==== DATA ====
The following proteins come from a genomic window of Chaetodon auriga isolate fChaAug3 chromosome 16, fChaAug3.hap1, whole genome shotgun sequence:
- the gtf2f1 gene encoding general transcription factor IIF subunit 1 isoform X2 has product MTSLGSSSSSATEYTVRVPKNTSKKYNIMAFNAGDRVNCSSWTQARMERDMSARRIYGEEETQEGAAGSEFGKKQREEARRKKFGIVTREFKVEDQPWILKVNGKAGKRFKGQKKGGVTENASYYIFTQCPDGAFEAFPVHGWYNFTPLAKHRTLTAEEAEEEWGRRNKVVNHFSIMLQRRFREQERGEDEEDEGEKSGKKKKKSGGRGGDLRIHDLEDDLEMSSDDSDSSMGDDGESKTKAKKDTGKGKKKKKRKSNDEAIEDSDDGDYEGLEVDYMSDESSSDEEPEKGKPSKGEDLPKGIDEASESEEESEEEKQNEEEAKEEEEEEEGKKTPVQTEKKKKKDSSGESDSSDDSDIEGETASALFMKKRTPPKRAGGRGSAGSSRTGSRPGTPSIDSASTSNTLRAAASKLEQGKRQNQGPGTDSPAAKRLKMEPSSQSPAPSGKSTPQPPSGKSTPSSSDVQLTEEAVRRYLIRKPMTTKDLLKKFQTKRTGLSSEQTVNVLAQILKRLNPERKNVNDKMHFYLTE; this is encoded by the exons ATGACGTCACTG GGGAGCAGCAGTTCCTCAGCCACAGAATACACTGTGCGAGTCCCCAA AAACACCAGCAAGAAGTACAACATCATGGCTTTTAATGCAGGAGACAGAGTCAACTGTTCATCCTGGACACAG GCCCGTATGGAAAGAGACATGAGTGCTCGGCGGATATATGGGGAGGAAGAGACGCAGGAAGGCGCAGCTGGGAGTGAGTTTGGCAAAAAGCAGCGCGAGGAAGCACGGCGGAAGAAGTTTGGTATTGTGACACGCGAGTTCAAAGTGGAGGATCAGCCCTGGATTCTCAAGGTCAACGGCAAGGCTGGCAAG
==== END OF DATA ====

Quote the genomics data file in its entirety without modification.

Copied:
The following proteins come from a genomic window of Chaetodon auriga isolate fChaAug3 chromosome 16, fChaAug3.hap1, whole genome shotgun sequence:
- the gtf2f1 gene encoding general transcription factor IIF subunit 1 isoform X2 has product MTSLGSSSSSATEYTVRVPKNTSKKYNIMAFNAGDRVNCSSWTQARMERDMSARRIYGEEETQEGAAGSEFGKKQREEARRKKFGIVTREFKVEDQPWILKVNGKAGKRFKGQKKGGVTENASYYIFTQCPDGAFEAFPVHGWYNFTPLAKHRTLTAEEAEEEWGRRNKVVNHFSIMLQRRFREQERGEDEEDEGEKSGKKKKKSGGRGGDLRIHDLEDDLEMSSDDSDSSMGDDGESKTKAKKDTGKGKKKKKRKSNDEAIEDSDDGDYEGLEVDYMSDESSSDEEPEKGKPSKGEDLPKGIDEASESEEESEEEKQNEEEAKEEEEEEEGKKTPVQTEKKKKKDSSGESDSSDDSDIEGETASALFMKKRTPPKRAGGRGSAGSSRTGSRPGTPSIDSASTSNTLRAAASKLEQGKRQNQGPGTDSPAAKRLKMEPSSQSPAPSGKSTPQPPSGKSTPSSSDVQLTEEAVRRYLIRKPMTTKDLLKKFQTKRTGLSSEQTVNVLAQILKRLNPERKNVNDKMHFYLTE; this is encoded by the exons ATGACGTCACTG GGGAGCAGCAGTTCCTCAGCCACAGAATACACTGTGCGAGTCCCCAA AAACACCAGCAAGAAGTACAACATCATGGCTTTTAATGCAGGAGACAGAGTCAACTGTTCATCCTGGACACAG GCCCGTATGGAAAGAGACATGAGTGCTCGGCGGATATATGGGGAGGAAGAGACGCAGGAAGGCGCAGCTGGGAGTGAGTTTGGCAAAAAGCAGCGCGAGGAAGCACGGCGGAAGAAGTTTGGTATTGTGACACGCGAGTTCAAAGTGGAGGATCAGCCCTGGATTCTCAAGGTCAACGGCAAGGCTGGCAAG